Scientists are using simulations to recreate the universe, revealing the hidden nature of reality.
Cosmology is a tricky science—no one can make their own stars, planets, or galaxies to test its theories. But over the last few decades a new kind of physics has emerged to fill the gap between theory and experimentation. Harnessing the power of modern supercomputers, cosmologists have built simulations that offer profound insights into the deep history of our universe, allowing centuries-old ideas to be tested for the first time. Today, physicists are translating their ideas and equations into code, finding that there is just as much to be learned from computers as experiments in laboratories.
In The Universe in a Box,cosmologist Andrew Pontzen explains how physicists model the universe’s most exotic phenomena, from black holes and colliding galaxies to dark matter and quantum entanglement, enabling them to study the evolution of virtual worlds and to shed new light on our reality.
But simulations don’t just allow experimentation with the cosmos; they are also essential to myriad disciplines like weather forecasting, epidemiology, neuroscience, financial planning, airplane design, and special effects for summer blockbusters. Crafting these simulations involves tough compromises and expert knowledge. Simulation is itself a whole new branch of science, one that we are only just beginning to appreciate and understand. The story of simulations is the thrilling history of how we arrived at our current knowledge of the world around us, and it provides a sneak peek at what we may discover next.
About the Author
Andrew Pontzen is a professor of cosmology at University College London. He has written for New Scientist, BBC Sky at Night, and BBC Focus; lectured at the Royal Institution; and been featured as an expert on PBS’s NOVA, the Discovery Channel’s How the Universe Works, and other shows. Simulations are a major part of his research which spans cosmology, physics and computation. He lives in London.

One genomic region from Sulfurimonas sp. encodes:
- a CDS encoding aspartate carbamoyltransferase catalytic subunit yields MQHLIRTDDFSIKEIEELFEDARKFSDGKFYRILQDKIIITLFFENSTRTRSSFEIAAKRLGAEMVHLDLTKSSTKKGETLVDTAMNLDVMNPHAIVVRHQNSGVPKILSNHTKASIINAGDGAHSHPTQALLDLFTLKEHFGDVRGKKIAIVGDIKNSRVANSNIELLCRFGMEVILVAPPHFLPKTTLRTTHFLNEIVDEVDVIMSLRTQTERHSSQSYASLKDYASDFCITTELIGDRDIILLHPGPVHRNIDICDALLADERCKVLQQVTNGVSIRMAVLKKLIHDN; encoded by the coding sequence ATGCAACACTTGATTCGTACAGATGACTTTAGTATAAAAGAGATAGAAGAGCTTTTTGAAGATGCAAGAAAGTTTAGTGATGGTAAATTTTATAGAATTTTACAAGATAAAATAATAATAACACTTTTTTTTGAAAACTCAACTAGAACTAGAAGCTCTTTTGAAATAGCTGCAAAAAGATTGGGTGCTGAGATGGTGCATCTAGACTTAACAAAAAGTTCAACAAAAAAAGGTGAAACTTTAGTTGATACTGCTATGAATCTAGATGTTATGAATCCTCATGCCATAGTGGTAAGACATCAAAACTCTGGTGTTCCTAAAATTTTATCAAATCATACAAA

Praise for The Universe in a Box:
"Elegantly written. . . . exhilarating, candid” —Wall Street Journal
“A compelling exploration of scientific discovery, historical context, and the philosophical questions prompted by the creation of virtual universes. It is a brisk read, a heartfelt recounting of our ongoing efforts to uncover the Universe’s secrets, and a veritable treasure chest filled with captivating stories.” —Science
“This book is a testament to the amazing potential of simulations to reveal new truths about the world around us and our place within it. An enthralling analysis of simulation, a formidable technology that may usher in a new era of cosmology.” —Kirkus
“Pontzen excels at translating quantum physics and other difficult concepts into lay-friendly terms. . . . this look at the cutting edge of astronomy fascinates.” —Publishers Weekly
“A truly excellent exposition of a fascinating, little understood, and very important scientific activity. I was enlightened, amazed, and profoundly impressed. I’ve seldom seen a book so clear, so vivid, and so full of—well, interesting things.” —Philip Pullman, author of the trilogy His Dark Materials
“Just when the universe thought it was too big and old for us to comprehend, scientists like Andrew Pontzen began capturing it in their computers, and the story of their work is exhilarating.” —Matt Parker, author of Humble Pi
“Andrew Pontzen gives a vivid perspective on what it's like to be a scientist trying to 'model' the universe—and doesn't shy away from highlighting the mysteries that are coming into focus. This fascinating book, written with clarity and zest, deserves wide readership.” —Martin Rees, Great Britain’s Astronomer Royal
“An electrifying new history of the universe and how it all fits together, and of the human effort to unlock its mysteries.” —Hannah Fry, Professor in the Mathematics of Cities at the UCL Centre for Advanced Spatial Analysis and author of Hello World
"Our reality is most likely not a simulation, but it is stunning just how powerful modern simulations have become in describing it. Forget telescopes and microscopes, Pontzen's laboratory sits inside his computer and it is quickly becoming the most important tool in science." —Jim Al-Khalili, Distinguished Chair, Professor of Physics, University of Surrey and author of The World According to Physics